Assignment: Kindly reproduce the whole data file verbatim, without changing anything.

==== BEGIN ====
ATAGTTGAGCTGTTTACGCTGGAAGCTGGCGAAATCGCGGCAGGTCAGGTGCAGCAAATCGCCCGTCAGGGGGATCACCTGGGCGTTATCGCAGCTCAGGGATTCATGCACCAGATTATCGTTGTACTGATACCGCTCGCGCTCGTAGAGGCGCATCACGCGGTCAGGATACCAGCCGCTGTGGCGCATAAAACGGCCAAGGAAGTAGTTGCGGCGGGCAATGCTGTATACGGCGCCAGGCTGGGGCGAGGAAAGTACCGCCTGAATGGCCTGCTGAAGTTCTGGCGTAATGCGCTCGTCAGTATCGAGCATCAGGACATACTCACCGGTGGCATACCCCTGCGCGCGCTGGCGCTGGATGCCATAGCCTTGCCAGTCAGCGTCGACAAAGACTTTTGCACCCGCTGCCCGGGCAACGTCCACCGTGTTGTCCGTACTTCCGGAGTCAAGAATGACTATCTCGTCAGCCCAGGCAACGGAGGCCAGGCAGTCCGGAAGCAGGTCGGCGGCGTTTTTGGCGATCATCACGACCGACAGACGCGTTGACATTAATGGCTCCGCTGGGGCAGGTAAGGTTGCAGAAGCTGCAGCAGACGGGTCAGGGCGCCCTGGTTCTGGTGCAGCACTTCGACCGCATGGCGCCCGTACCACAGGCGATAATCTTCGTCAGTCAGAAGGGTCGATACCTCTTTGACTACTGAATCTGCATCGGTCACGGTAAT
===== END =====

ATAGTTGAGCTGTTTACGCTGGAAGCTGGCGAAATCGCGGCAGGTCAGGTGCAGCAAATCGCCCGTCAGGGGGATCACCTGGGCGTTATCGCAGCTCAGGGATTCATGCACCAGATTATCGTTGTACTGATACCGCTCGCGCTCGTAGAGGCGCATCACGCGGTCAGGATACCAGCCGCTGTGGCGCATAAAACGGCCAAGGAAGTAGTTGCGGCGGGCAATGCTGTATACGGCGCCAGGCTGGGGCGAGGAAAGTACCGCCTGAATGGCCTGCTGAAGTTCTGGCGTAATGCGCTCGTCAGTATCGAGCATCAGGACATACTCACCGGTGGCATACCCCTGCGCGCGCTGGCGCTGGATGCCATAGCCTTGCCAGTCAGCGTCGACAAAGACTTTTGCACCCGCTGCCCGGGCAACGTCCACCGTGTTGTCCGTACTTCCGGAGTCAAGAATGACTATCTCGTCAGCCCAGGCAACGGAGGCCAGGCAGTCCGGAAGCAGGTCGGCGGCGTTTTTGGCGATCATCACGACCGACAGACGCGTTGACATTAATGGCTCCGCTGGGGCAGGTAAGGTTGCAGAAGCTGCAGCAGACGGGTCAGGGCGCCCTGGTTCTGGTGCAGCACTTCGACCGCATGGCGCCCGTACCACAGGCGATAATCTTCGTCAGTCAGAAGGGTCGATACCTCTTTGACTACTGAATCTGCATCGGTCACGGTAAT